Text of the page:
RT was administered at a dose of ~2.0 Gy/day for 5 days per week to a total dose of 60 Gy over a 6-week course. During RT, all patients received daily enzastaurin (250 mg/day) and daily temozolomide (75 mg/m2/day). Two to 3 weeks after the completion of RT, patients were treated with temozolomide (200 mg/m2/day) for 5 days of a 28-day cycle. On the basis of the results of our previous phase I trial,19 all patients received continuous daily enzastaurin at 250 mg/day. Dose adjustments of enzastaurin were not allowed. Hematologic and liver toxicities were used as criteria for dose adjustments of temozolomide. Planned adjuvant chemotherapy treatment was up to 12 cycles (or up to 12 months) unless disease progression or unacceptable toxicity occurred; additional treatment beyond 12 months was allowed at the discretion of the treating physician, assuming no significant toxicity, and with the consent of the patient.

Patient Evaluations

Pretreatment evaluation included a complete history and physical and neurologic examination. Prestudy laboratory tests, obtained within 14 days after treatment, included a complete blood count (CBC) with differential and serum creatinine, total bilirubin, aspartate transaminase, alanine aminotransferase, alkaline phosphatase, blood urea nitrogen, glucose, potassium, sodium, and anticonvulsant levels (if applicable); serum pregnancy tests were performed for women of childbearing potential. Pathology slides from the most recent surgical material were submitted for retrospective pathology review to confirm the diagnosis and to evaluate molecular abnormalities in the tumor.

During RT, a CBC and differential were performed every 2 weeks, then at weeks 3 and 4 after the start of each 28-day temozolomide cycle. Blood chemistry tests were performed every 4 weeks. Safety evaluations were performed using the Common Terminology Criteria for Adverse Events (CTCAE, version 3).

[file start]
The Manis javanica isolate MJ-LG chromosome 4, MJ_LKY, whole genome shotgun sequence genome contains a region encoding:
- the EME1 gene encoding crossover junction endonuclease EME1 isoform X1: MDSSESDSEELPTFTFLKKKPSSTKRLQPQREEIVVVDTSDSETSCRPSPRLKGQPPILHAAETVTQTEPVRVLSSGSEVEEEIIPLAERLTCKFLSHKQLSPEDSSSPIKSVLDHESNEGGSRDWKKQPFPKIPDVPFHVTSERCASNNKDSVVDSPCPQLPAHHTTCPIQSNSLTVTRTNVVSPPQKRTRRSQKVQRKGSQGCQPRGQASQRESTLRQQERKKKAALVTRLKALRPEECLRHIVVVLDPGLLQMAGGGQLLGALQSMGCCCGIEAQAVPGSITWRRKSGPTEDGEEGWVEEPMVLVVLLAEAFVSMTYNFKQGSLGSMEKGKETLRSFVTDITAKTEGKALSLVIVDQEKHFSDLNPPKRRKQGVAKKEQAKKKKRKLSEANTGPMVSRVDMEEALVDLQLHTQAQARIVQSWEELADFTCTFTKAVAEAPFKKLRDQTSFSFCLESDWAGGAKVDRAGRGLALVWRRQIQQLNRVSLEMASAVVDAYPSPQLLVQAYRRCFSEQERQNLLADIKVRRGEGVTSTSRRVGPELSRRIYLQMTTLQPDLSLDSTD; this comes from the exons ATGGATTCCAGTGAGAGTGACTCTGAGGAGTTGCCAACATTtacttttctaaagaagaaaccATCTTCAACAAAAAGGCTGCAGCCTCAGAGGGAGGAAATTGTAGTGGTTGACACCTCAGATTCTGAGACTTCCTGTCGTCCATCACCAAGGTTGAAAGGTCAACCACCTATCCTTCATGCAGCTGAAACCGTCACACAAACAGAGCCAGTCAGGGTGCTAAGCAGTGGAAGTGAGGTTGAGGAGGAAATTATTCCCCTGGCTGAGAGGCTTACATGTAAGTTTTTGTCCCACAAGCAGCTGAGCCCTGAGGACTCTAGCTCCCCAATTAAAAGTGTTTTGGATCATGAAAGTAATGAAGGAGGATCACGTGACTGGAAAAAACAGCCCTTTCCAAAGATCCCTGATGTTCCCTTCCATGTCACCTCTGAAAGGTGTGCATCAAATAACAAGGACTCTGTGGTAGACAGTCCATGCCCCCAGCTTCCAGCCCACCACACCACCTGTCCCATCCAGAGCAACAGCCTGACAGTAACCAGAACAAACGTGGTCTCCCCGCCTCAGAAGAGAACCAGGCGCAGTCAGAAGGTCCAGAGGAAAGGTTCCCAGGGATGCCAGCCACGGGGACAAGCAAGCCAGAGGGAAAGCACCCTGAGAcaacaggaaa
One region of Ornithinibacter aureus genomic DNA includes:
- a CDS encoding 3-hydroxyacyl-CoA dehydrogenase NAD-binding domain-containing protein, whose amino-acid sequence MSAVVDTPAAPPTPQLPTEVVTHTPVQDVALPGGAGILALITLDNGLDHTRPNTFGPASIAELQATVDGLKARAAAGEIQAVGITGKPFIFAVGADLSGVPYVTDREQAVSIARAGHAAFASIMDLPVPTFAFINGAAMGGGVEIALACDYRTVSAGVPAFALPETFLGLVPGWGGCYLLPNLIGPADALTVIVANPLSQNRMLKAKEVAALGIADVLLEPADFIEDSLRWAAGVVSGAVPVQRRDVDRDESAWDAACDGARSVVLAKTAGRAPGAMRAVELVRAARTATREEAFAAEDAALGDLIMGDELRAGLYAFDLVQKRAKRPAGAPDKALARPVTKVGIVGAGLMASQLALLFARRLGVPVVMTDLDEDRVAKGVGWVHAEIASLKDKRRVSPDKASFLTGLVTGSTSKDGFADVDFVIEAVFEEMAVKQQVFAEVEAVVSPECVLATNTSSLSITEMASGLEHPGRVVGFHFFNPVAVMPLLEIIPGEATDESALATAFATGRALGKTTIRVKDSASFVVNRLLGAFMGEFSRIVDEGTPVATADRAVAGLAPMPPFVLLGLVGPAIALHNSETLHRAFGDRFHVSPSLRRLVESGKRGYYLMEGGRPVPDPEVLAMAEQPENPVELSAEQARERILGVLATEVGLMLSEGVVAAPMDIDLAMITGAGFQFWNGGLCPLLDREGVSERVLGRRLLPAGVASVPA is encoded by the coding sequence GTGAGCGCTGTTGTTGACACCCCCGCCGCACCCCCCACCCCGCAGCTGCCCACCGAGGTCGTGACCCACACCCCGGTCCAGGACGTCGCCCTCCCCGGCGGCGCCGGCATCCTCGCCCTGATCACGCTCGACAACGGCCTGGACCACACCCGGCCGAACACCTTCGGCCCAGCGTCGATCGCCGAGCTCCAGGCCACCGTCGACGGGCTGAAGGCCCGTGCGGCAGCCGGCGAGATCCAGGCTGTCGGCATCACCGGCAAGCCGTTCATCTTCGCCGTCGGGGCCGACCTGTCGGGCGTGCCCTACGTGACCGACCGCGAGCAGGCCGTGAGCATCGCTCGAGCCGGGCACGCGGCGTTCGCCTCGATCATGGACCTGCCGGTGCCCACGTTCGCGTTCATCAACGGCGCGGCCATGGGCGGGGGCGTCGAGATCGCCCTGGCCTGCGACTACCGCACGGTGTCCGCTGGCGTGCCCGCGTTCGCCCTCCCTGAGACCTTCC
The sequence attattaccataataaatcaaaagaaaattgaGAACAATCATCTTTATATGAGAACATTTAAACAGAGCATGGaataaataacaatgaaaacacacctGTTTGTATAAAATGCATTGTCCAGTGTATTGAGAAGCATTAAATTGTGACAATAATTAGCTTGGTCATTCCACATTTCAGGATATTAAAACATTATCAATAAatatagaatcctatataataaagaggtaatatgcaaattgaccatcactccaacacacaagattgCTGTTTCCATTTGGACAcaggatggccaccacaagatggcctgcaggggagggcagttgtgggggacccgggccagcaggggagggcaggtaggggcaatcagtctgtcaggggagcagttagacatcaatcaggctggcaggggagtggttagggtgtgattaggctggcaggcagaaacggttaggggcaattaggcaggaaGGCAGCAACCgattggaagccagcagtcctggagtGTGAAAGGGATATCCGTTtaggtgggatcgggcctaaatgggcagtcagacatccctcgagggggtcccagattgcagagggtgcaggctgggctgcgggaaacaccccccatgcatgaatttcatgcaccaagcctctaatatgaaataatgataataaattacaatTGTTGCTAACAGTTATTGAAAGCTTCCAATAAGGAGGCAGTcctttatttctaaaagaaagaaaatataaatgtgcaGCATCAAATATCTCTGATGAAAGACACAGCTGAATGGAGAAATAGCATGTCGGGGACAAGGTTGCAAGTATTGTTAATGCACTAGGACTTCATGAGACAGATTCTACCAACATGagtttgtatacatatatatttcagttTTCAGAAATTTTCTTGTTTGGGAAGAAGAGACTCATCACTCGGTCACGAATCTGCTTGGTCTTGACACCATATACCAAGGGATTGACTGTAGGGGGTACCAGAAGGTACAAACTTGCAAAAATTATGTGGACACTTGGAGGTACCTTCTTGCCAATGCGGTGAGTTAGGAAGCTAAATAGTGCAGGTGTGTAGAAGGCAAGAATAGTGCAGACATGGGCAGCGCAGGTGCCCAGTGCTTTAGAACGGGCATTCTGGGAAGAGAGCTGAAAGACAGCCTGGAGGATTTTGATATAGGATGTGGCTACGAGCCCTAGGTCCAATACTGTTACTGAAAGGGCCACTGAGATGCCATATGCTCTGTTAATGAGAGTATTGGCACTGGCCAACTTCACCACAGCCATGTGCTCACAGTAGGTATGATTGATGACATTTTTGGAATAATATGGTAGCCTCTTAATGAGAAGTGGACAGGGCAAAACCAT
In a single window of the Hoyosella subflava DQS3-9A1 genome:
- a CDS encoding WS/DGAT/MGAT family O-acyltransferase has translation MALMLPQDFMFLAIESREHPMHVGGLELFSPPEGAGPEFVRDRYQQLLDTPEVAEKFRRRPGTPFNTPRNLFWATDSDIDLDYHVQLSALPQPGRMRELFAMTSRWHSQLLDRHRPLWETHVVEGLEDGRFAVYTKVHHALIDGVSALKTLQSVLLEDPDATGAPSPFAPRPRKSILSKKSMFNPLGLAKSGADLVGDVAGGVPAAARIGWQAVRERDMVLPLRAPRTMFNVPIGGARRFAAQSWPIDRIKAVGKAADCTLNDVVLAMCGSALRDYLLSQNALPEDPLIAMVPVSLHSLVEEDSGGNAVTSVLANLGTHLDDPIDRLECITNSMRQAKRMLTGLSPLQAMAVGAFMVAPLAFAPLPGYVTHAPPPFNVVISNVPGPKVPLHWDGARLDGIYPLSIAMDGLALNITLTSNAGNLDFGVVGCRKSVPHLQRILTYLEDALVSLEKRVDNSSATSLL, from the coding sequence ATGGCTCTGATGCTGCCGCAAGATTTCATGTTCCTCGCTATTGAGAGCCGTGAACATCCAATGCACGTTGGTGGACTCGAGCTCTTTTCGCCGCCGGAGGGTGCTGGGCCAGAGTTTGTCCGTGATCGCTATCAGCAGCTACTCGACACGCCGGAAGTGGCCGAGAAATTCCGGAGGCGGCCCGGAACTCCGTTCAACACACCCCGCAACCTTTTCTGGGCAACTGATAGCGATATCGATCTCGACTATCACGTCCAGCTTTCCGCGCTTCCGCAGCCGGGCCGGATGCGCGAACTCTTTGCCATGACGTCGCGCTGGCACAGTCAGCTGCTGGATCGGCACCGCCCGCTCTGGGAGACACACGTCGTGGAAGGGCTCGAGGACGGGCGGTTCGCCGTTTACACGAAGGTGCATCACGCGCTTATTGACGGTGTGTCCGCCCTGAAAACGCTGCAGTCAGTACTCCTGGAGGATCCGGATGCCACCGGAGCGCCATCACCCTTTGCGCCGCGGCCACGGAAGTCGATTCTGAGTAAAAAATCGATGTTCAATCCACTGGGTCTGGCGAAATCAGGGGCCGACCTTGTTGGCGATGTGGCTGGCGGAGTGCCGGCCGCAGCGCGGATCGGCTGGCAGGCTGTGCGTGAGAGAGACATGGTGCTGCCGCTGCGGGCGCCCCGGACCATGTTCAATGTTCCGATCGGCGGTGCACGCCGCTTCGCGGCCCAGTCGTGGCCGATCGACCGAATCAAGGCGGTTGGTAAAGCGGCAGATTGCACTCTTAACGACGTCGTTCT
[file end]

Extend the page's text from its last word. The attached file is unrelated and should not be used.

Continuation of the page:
Brain MRI was performed at baseline (≤14 days before the start of treatment), 2–3 weeks after the completion of RT, and then every 8 weeks while patients were receiving treatment. The Macdonald Criteria were used to evaluate radiologic progression.20

All patients were observed for OS. Patients who experienced disease progression were observed for survival every 3 months.


Genomic DNA was isolated from formalin–fixed, paraffin–embedded tumor tissue or from blood samples with use of standard techniques and was subjected to bisulfite treatment, as described elsewhere.21,22 The O-6-methylguanine-DNA methyltransferase (MGMT) methylation-specific polymerase chain reactions (MSPs) were performed using a 2-step approach, and the results were confirmed by a 1-step MSP in a subset of tumors.2326 Fetal brain tissue was used to generate positive and negative controls for the MSP with native fetal brain DNA positive for the unmethylated polymerase chain reaction (PCR) product and SssI-treated in vitro methylated fetal brain DNA serving as a positive control for the methylated MGMT PCR product. The PCR products were resolved on 4% agarose gels. Analysis of MSP data was performed by investigators who were blinded to the clinical data.

Immunohistochemistry (IHC) was used to evaluate molecular markers, including epidermal growth factor receptor (EGFR), phosphatase and tensin homolog (PTEN), phosphorylated–S6 ribosomal protein (S6) using the 2211 and 2215 antibodies, glycogen synthase kinase 3 beta (GSK3β), phosphorylated cAMP response element-binding protein (PCREB), VEGF, and mitogen–activated protein kinase (MAPK). The IHC assays were scored using a 0 to +3 scoring system. No positive staining was scored 0; at least 25% immunoreactivity of cells was scored +1; 26%–75% was scored +2; and ≥76% was scored +3. Results were analyzed using the actual IHC score, and the level of positivity was included as part of the assessment. Thus, any level of positivity was considered to be positive, but the range was taken into account.

Statistical Plan